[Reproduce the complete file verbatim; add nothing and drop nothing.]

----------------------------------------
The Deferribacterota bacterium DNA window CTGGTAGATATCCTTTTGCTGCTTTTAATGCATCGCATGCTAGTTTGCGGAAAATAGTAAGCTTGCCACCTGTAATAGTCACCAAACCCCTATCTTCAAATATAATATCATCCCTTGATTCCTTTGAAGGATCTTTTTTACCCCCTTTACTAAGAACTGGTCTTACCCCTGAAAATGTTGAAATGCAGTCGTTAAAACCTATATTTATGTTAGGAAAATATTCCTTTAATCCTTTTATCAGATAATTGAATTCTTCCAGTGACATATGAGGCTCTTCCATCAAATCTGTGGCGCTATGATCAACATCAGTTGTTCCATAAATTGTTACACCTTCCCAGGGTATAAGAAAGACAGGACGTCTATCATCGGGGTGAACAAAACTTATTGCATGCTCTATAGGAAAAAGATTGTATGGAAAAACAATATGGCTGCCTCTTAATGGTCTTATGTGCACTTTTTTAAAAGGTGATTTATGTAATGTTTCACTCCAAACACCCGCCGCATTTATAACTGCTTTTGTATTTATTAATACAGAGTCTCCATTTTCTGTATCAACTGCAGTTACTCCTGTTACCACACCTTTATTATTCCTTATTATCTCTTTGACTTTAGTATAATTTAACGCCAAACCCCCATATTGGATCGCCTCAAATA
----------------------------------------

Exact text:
The Deferribacterota bacterium DNA window CTGGTAGATATCCTTTTGCTGCTTTTAATGCATCGCATGCTAGTTTGCGGAAAATAGTAAGCTTGCCACCTGTAATAGTCACCAAACCCCTATCTTCAAATATAATATCATCCCTTGATTCCTTTGAAGGATCTTTTTTACCCCCTTTACTAAGAACTGGTCTTACCCCTGAAAATGTTGAAATGCAGTCGTTAAAACCTATATTTATGTTAGGAAAATATTCCTTTAATCCTTTTATCAGATAATTGAATTCTTCCAGTGACATATGAGGCTCTTCCATCAAATCTGTGGCGCTATGATCAACATCAGTTGTTCCATAAATTGTTACACCTTCCCAGGGTATAAGAAAGACAGGACGTCTATCATCGGGGTGAACAAAACTTATTGCATGCTCTATAGGAAAAAGATTGTATGGAAAAACAATATGGCTGCCTCTTAATGGTCTTATGTGCACTTTTTTAAAAGGTGATTTATGTAATGTTTCACTCCAAACACCCGCCGCATTTATAACTGCTTTTGTATTTATTAATACAGAGTCTCCATTTTCTGTATCAACTGCAGTTACTCCTGTTACCACACCTTTATTATTCCTTATTATCTCTTTGACTTTAGTATAATTTAACGCCAAACCCCCATATTGGATCGCCTCAAATA